Suet624 @Billypar Same. I may have to buy this one so I can start loaning it out to friends. It sure sneaks into your system and holds on tight. 1w
64 likes6 stack adds10 comments
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Captain Adorable, my grandson, was walking home from school. I had just read this line, thought it was brilliant, asked him to sit a minute so we could talk about it: “I know that the meat of the body imagines itself to be air.” He just thought it was funny. I explained that in my world it feels as if the heart & mind are all this body is. The rest definitely feels like a tagalong, like air. Again, that smile. “You‘re goofy, G.” Off he went.

batsy He certainly lives up to his name 💕 1w
Tamra Certainly adorable! 😊 1w
Suet624 @batsy @tamra His smile can be elusive so between the sunshine and that smile my day was made. 😊💕 1w
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ShyBookOwl That smile 💗 1w
marleed What a great talking point with this adorable Captain of Grandsons! 1w
Cinfhen Wow!!! Look at the captain!!! He‘s old!!!!! But still adorable 1w
sarahbarnes 😍😍😍 1w
Suet624 @Cinfhen certainly old in his opinion. And he has lots of opinions. 😊 Only 9 years old though. 😍 1w
Suet624 @marleed I love talking to him about stuff like this. ❤️ 1w
Cathythoughts He‘s lovely 🥰 1w
Suet624 @Cathythoughts The Captain and I walk down the street often to a little village restaurant. Charlie, a man with dementia, is often there drinking coffee. The two of us sit with him and chat. The man keeps repeating, “you‘re so beautiful”, on a loop, every third minute or so, to the Captain as if they‘ve just met. My grandson is very sweet and simply says thank you every time. 1w
LeahBergen He is just so sweet! 🥰 1w
Cathythoughts What a lovely nature he has ❤️ 1w
BarbaraBB Both anecdotes are lovely. So are the Captain and you 🥰 1w
Suet624 @BarbaraBB that‘s so sweet. 💕💕 1w
Lindy Lovely. Thanks for sharing this. 😊 1w
Suet624 @Lindy 💕💕💕 1w
bthegood He is adorable - that smile! 🙂 7d
56 likes18 comments
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The title refers to the author's grandfather who was a curandero, a type of healer in the Colombian mountainside town where he lived. This memoir details that family history and the incredible tales of her grandfather's and mother's apparent supernatural abilities and their connection to Colombian culture. Those stories seap into present-day and affect the author's life in surprising ways. I'm confident this one will stay with me for a long time.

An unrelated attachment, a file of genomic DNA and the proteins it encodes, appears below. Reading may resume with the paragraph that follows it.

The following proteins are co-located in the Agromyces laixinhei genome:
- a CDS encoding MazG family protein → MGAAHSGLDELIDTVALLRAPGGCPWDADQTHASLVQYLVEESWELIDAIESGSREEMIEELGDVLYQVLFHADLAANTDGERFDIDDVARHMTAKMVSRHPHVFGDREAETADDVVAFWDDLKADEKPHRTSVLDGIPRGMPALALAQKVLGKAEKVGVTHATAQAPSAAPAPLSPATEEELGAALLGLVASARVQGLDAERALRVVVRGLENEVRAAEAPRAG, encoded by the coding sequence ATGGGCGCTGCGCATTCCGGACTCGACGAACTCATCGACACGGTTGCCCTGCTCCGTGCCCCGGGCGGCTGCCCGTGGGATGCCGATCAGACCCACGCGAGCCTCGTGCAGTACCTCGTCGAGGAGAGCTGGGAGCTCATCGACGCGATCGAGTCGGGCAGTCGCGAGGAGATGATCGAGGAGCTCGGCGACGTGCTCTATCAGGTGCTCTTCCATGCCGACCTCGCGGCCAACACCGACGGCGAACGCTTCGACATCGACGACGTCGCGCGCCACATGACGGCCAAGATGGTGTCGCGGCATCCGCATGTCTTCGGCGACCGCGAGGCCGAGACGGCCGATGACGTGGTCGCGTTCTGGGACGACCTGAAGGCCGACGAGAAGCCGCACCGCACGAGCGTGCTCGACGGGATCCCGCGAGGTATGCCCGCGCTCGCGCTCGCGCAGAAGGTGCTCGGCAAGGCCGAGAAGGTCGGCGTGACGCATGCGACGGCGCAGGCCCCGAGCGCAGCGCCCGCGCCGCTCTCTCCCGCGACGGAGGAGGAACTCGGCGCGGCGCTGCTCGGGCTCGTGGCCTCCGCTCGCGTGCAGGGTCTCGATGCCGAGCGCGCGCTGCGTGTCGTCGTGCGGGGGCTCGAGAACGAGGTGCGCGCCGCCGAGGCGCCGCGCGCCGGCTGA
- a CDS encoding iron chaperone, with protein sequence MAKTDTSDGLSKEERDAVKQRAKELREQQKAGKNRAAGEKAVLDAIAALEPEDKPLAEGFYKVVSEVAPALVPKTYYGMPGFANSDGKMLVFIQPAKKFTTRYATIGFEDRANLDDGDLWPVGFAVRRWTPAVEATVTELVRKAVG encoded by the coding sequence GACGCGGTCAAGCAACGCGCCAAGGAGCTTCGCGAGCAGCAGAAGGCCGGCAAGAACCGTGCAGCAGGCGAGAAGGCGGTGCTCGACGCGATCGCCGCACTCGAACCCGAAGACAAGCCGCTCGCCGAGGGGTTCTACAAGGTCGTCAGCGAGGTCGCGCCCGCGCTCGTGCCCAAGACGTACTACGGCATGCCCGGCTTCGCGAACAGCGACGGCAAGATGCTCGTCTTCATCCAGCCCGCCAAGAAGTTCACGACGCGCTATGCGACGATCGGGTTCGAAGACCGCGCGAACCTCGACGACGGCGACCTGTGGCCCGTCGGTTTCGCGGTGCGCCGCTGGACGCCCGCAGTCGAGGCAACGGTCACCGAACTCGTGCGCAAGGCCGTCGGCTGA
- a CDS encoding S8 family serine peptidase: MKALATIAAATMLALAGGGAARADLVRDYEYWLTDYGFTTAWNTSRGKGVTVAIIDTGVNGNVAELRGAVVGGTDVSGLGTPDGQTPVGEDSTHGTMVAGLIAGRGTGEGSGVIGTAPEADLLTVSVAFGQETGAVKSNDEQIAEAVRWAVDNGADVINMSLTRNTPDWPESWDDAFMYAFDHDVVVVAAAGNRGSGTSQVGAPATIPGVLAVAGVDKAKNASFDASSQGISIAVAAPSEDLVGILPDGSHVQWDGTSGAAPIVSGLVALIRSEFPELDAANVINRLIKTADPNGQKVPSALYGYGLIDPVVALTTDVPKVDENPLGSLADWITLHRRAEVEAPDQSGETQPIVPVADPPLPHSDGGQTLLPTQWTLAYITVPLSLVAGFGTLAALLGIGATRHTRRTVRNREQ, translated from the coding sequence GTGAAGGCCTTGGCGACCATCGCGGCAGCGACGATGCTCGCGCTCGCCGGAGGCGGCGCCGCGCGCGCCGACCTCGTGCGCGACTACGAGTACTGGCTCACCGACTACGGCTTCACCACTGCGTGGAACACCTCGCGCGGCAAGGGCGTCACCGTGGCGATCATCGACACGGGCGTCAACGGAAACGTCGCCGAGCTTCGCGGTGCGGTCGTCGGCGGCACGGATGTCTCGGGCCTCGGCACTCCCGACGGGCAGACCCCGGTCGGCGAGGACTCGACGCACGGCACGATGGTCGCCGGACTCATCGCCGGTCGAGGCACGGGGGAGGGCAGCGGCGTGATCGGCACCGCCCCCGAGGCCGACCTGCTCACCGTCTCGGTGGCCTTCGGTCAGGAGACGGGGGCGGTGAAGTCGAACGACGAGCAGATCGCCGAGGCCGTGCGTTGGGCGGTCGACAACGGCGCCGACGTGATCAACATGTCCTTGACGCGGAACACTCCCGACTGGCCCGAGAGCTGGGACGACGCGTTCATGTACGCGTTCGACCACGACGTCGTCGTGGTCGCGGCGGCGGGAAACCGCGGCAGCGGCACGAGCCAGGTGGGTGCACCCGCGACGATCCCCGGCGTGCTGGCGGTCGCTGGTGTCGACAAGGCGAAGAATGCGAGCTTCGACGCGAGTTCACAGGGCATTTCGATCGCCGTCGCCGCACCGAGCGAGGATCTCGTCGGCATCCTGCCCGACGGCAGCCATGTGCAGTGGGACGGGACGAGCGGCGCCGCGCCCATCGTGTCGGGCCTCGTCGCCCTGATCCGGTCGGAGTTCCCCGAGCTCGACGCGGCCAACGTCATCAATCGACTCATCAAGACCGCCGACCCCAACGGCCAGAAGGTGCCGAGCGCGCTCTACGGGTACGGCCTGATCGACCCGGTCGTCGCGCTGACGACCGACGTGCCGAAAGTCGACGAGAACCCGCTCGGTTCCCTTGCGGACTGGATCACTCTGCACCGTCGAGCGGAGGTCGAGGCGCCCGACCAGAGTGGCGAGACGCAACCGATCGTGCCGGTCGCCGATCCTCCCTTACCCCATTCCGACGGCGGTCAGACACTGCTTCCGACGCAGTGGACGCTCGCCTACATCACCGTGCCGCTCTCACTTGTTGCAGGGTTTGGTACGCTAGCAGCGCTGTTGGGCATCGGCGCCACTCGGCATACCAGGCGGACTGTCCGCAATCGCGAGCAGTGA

monalyisha Oh, good! We‘re reading this in my IRL Book Club at some point this year. I suspect it‘ll be a summer read since it‘s fairly short. 2w
BarbaraBB Great review. I want to read it too, loved 2w
Billypar @monalyisha It's an excellent book club choice. Some memoirs are good, but there's also not a ton to dig into when you talk about it. You shouldn't have that problem here! 2w
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Billypar @BarbaraBB That one is on my list now. I thought her writing was fantastic - you get drawn in immediately. 2w
Suet624 Sounds intriguing. 2w
youneverarrived Sounds good! Stacking 2w
41 likes3 stack adds6 comments
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Beautiful lyrical memoir. Highly recommended.

#12Booksof2022 @Andrew65

Andrew65 Looks a good choice. 5mo
Cinfhen This is definitely on my #HopefullySoon list 5mo
31 likes2 comments
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This is an interesting memoir that in places doesn‘t seem to have much of a point, but comes together as a fascinating portrait of a family. Rojas Contreras comes from a long line of curanderos in Columbia, those who heal or help through magic. This is completely outside my own belief system, so it was interesting to delve into something so different. And the writing is terrific.

squirrelbrain Hi pupper! 👋 The book sounds great for readingtheamericas23. 6mo
TheBookHippie Awe pretty puppy!!! 6mo
Leftcoastzen So cute 🐶 6mo
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Cinfhen Adding this for #ReadingAmericas23 6mo
BarbaraBB Seems a worthy Colombia choice indeed. And I enjoyed 6mo
60 likes6 comments
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I wanted to love this book coming from a Colombian American upbringing. At times I was mesmerized by her writing but other times the memoir felt slow and hard to believe. Yet, I am grateful Rojas shared her story and that of her family to the world.
“The person who escapes. The mind that forgets itself. The culture that is thought to be erased. The answer is everything. Everything survives”